81358: MG7: Configurable and scalable 16S metagenomics data analysis
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Posted to bioRxiv 28 Sep 2015

MG7: Configurable and scalable 16S metagenomics data analysis
3 downloads bioinformatics

Alexey Alekhin, Evdokim Kovach, Marina Manrique, Pablo Pareja-Tobes, Eduardo Pareja, Raquel Tobes, Eduardo Pareja-Tobes

As part of the Cambrian explosion of omics data, metagenomics brings to the table a specific, defining trait: its social essence. The *meta* prefix exerts its influence, with multitudes manifesting themselves everywhere; from samples to data analysis, from actors involved to (present and future) applications. Of these dimensions, data analysis is where needs lay further from what current tools provide. Key features are, among others, scalability, reproducibility, data provenance and distribution, process identity and versioning. These are the goals guiding our work in MG7, a 16S metagenomics data analysis system. The basic principle is a new approach to data analysis, where configuration, processes, or data locations are static, type-checked and subject to the standard evolution of a well-maintained software project. Cloud computing, in its Amazon Web Services incarnation, when coupled with these ideas, produces a robust, safely configurable, scalable tool. Processes, data, machine behaviors and their dependencies are expressed using a set of libraries which bring as much as possible checking and validation to the type level, without sacrificing expressiveness. Together they form a toolkit for defining scalable cloud-based workflows composed of stateless computations, with a static reproducible specification of dependencies, behavior and wiring of all steps. The modeling of taxonomy data is done using Bio4j, where the new paradigm of graph databases allows for both a simple expression of taxonomic assignment tasks and the calculation of taxa abundance values considering the hierarchic structure of the taxonomy tree. MG7 includes a new 16S reference database, *16S-DB7*, built with a flexible and sustainable update system, and the possibility of project-driven personalization. The first and second authors contributed equally to this work.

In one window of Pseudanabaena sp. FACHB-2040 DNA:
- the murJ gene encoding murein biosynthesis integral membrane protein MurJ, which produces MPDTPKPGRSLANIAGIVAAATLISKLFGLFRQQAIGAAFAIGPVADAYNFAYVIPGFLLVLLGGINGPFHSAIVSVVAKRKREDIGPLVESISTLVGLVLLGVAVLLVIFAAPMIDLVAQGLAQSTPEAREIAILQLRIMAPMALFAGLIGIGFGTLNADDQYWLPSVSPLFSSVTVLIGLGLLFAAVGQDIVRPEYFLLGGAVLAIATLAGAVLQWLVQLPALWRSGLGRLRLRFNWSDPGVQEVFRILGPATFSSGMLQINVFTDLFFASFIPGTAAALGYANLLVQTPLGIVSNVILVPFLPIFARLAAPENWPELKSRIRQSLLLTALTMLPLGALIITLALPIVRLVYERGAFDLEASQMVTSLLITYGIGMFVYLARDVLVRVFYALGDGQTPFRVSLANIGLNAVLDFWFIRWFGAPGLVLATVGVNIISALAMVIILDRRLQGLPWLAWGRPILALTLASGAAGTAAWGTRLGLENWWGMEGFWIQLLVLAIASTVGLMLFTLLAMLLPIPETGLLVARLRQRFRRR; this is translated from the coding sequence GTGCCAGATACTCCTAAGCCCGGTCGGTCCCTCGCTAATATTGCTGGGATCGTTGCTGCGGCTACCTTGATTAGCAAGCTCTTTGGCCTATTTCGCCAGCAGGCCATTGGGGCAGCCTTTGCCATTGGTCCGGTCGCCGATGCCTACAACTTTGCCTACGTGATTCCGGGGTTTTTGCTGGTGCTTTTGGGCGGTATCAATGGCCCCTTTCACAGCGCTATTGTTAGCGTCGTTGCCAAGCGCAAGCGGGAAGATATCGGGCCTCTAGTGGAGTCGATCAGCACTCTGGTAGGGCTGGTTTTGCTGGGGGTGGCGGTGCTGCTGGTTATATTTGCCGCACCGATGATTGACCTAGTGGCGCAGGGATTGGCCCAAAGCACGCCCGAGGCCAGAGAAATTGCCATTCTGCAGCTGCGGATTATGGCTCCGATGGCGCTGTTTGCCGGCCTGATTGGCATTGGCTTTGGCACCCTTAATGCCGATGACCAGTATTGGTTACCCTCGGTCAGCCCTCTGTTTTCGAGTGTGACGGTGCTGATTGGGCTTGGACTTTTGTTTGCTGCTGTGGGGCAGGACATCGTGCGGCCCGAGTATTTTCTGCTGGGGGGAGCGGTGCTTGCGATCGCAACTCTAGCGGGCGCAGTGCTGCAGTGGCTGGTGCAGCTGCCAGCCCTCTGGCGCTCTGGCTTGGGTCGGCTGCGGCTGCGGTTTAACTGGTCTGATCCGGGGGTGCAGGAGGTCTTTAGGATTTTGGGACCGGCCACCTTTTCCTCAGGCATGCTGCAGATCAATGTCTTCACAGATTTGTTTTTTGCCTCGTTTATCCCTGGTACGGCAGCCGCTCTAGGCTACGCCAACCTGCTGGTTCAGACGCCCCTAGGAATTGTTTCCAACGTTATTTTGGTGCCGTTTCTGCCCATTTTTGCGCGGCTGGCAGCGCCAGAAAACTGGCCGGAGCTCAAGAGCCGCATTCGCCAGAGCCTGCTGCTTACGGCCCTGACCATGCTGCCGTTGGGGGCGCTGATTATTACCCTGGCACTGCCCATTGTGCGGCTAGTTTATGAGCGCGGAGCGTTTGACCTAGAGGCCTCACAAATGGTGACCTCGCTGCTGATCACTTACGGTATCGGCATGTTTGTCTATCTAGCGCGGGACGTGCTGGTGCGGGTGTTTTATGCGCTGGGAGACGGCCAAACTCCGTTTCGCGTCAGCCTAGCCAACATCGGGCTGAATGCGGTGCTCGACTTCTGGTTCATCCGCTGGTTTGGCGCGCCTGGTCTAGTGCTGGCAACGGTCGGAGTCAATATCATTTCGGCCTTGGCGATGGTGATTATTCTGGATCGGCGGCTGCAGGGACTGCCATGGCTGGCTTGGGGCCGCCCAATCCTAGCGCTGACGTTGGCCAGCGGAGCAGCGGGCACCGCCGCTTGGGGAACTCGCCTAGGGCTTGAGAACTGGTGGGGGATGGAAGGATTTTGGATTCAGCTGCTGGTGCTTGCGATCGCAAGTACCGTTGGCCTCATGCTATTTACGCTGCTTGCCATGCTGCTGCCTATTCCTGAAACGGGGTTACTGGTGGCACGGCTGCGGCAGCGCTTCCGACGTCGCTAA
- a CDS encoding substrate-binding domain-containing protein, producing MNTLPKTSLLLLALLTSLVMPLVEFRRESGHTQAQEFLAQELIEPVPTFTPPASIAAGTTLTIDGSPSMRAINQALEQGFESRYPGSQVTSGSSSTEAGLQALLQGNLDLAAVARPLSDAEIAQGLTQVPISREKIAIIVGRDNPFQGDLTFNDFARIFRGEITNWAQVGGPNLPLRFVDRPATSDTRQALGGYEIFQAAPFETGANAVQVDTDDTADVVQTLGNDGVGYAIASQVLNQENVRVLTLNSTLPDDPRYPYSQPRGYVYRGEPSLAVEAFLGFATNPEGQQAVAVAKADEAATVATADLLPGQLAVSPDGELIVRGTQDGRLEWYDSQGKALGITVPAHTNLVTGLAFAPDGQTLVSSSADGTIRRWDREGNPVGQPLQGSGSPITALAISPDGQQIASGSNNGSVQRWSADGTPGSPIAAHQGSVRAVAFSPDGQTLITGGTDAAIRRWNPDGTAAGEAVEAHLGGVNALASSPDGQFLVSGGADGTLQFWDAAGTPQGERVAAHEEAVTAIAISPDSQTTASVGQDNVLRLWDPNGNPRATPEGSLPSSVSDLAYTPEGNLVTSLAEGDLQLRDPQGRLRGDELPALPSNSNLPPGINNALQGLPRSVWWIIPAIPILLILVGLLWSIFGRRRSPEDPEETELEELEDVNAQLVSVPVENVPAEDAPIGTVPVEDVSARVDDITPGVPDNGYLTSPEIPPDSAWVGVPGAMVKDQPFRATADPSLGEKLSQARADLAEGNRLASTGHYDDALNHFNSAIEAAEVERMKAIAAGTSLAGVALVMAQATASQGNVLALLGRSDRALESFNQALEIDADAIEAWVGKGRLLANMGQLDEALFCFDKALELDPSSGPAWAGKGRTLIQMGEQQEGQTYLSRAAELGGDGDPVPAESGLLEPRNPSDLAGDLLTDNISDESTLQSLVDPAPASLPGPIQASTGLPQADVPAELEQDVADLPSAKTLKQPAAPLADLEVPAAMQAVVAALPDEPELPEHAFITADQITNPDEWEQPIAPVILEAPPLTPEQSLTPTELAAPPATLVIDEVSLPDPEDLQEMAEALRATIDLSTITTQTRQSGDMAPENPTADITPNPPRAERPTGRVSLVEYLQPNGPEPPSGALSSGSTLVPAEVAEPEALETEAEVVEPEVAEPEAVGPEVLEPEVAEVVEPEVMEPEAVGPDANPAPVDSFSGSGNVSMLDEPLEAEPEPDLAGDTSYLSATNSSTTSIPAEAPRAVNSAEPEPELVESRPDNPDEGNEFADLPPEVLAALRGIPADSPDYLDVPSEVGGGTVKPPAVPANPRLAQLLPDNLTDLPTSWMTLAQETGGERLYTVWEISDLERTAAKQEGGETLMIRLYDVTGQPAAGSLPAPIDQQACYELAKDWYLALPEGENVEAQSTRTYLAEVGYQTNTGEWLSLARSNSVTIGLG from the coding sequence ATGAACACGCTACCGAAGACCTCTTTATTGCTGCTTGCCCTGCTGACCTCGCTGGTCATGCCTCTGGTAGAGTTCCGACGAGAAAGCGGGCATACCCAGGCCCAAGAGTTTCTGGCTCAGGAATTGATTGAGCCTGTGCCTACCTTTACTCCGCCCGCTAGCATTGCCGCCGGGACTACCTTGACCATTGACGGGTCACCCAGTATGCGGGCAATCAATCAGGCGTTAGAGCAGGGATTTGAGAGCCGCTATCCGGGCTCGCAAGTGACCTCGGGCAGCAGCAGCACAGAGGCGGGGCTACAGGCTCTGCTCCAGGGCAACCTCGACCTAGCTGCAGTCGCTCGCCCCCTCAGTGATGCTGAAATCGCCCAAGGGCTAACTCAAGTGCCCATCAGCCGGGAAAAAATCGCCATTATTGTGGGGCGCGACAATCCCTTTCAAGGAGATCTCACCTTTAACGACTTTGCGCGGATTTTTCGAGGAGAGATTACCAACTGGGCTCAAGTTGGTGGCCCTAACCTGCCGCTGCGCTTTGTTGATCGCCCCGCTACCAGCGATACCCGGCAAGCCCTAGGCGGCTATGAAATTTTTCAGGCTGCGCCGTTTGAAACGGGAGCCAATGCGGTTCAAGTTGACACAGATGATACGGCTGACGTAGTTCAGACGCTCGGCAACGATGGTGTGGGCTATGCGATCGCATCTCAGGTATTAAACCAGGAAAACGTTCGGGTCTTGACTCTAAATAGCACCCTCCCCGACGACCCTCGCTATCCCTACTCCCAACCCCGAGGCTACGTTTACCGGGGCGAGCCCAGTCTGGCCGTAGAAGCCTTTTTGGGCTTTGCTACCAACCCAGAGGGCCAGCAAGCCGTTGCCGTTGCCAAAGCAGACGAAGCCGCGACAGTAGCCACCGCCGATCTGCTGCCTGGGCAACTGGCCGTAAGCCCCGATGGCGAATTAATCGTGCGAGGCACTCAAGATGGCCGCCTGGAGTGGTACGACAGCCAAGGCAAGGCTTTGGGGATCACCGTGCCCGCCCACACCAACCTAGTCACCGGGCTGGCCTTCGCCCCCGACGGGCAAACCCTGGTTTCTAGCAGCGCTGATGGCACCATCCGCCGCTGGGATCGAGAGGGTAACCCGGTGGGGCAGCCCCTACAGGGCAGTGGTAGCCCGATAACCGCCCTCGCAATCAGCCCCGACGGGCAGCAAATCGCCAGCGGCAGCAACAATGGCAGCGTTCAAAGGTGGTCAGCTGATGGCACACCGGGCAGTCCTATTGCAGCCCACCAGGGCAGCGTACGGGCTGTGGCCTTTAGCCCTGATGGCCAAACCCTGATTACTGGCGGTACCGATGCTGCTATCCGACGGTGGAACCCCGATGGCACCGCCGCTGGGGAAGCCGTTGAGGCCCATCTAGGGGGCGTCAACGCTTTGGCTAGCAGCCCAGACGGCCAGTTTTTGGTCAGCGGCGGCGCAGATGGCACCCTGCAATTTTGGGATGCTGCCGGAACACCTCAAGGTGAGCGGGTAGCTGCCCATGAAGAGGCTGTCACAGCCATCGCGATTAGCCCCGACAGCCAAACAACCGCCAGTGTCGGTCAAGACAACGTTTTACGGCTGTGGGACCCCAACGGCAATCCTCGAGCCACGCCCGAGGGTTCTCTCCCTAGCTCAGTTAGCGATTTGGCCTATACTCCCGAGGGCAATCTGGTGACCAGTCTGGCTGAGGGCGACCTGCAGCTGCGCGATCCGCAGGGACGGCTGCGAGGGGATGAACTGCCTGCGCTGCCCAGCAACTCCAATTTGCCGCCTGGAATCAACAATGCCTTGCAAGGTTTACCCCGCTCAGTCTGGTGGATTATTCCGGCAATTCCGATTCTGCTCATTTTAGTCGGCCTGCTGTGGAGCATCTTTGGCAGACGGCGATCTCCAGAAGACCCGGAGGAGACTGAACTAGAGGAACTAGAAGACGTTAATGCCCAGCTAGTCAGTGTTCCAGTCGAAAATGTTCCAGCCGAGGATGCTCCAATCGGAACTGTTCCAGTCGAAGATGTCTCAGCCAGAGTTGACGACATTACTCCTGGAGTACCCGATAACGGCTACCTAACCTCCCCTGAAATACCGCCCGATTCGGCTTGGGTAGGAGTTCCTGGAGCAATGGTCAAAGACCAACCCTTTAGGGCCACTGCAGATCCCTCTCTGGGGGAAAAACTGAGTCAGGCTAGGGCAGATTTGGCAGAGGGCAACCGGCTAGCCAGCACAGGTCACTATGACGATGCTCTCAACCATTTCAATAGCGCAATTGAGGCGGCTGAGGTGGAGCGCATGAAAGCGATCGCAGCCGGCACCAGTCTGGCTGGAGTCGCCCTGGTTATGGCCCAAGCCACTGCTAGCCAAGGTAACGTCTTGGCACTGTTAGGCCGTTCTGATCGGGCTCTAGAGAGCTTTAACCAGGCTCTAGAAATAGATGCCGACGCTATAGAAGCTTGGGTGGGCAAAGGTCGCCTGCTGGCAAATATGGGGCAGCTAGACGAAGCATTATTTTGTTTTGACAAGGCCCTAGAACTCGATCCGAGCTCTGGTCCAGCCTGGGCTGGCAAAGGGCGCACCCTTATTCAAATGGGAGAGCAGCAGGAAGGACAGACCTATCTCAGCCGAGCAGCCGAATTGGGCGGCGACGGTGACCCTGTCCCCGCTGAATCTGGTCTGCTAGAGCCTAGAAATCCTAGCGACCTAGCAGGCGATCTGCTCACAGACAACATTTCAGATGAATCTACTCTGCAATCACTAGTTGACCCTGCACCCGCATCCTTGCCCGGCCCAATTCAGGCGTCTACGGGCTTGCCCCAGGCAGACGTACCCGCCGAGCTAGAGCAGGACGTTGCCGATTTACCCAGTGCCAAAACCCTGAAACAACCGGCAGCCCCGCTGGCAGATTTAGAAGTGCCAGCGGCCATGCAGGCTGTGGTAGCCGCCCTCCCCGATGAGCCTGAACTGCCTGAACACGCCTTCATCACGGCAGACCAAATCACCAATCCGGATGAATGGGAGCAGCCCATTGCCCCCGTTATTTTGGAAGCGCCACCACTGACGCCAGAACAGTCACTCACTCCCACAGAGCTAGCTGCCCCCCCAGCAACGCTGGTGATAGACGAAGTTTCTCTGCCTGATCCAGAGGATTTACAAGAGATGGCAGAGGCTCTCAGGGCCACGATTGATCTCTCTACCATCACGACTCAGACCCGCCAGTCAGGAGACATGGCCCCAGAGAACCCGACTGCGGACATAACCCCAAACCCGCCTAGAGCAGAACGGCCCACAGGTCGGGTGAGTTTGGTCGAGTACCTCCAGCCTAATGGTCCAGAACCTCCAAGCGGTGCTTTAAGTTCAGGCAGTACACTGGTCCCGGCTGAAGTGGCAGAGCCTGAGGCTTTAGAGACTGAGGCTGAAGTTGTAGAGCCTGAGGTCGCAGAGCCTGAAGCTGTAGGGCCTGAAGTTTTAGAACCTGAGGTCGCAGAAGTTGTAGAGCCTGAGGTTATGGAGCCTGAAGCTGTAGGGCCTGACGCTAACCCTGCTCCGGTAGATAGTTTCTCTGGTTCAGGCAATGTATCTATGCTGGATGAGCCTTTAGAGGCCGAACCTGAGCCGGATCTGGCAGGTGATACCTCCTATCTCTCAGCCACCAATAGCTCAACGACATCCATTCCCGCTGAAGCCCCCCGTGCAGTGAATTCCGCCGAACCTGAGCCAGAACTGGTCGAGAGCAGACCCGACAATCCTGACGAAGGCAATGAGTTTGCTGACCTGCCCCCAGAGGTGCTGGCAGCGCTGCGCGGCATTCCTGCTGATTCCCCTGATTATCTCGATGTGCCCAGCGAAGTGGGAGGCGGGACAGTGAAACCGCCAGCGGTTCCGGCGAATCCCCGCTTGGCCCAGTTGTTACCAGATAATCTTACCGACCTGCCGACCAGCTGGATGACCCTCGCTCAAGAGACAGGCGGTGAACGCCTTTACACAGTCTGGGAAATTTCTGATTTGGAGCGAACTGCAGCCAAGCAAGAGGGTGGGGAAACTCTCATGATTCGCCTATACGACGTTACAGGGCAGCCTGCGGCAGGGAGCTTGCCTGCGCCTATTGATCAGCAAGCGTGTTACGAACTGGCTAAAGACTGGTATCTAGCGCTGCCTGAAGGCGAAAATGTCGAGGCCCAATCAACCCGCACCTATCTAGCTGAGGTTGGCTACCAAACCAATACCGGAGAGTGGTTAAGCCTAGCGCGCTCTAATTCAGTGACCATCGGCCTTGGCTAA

81359: GPU-accelerated alignment of bisulfite-treated short-read sequences
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Posted to bioRxiv 25 Aug 2017

GPU-accelerated alignment of bisulfite-treated short-read sequences
3 downloads bioinformatics

Richard Wilton, Xin Li, Andrew P. Feinberg, Alexander S. Szalay

The alignment of bisulfite-treated DNA sequences (BS-seq reads) to a large genome involves a significant computational burden beyond that required to align non-bisulfite-treated reads. In the analysis of BS-seq data, this can present an important performance bottleneck that can potentially be addressed by appropriate software-engineering and algorithmic improvements. One strategy is to integrate this additional programming logic into the read-alignment implementation in a way that the software becomes amenable to optimizations that lead to both higher speed and greater sensitivity than can be achieved without this integration. We have evaluated this strategy using Arioc, a short-read aligner that uses GPU (general-purpose graphics processing unit) hardware to accelerate computationally-expensive programming logic. We integrated the BS-seq computational logic into both GPU and CPU code throughout the Arioc implementation. We then carried out a read-by-read comparison of Arioc's reported alignments with the alignments reported by the most widely used BS-seq read aligners. With simulated reads, Arioc's accuracy is equal to or better than the other read aligners we evaluated. With human sequencing reads, Arioc's throughput is at least 10 times faster than existing BS-seq aligners across a wide range of sensitivity settings. The Arioc software is available at https://github.com/RWilton/Arioc. It is released under a BSD open-source license.

81360: Taking sharper pictures of malaria with CAMERAs: Combined Antibodies to Measure Exposure Recency Assays
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Posted to bioRxiv 11 Apr 2018

Taking sharper pictures of malaria with CAMERAs: Combined Antibodies to Measure Exposure Recency Assays
3 downloads epidemiology

Bryan Greenhouse, David L. Smith, Isabel Rodríguez-Barraquer, Ivo Mueller, Chris J Drakeley

Antibodies directed against malaria parasites are easy and inexpensive to measure but remain an underutilized surveillance tool due to a lack of consensus on what to measure and how to interpret results. High throughput screening of antibodies from well-characterized cohorts offers a means to substantially improve existing assays by rationally choosing the most informative sets of responses and analytical methods. Recent data suggest that high-resolution data on malaria exposure can be obtained from a small number of samples by measuring a handful of properly chosen antibody responses. In this review, we will discuss how standardized multi-antibody assays can be developed and efficiently integrated into existing surveillance activities, with great potential to greatly augment the breadth and quality of information available to direct and monitor malaria control and elimination efforts.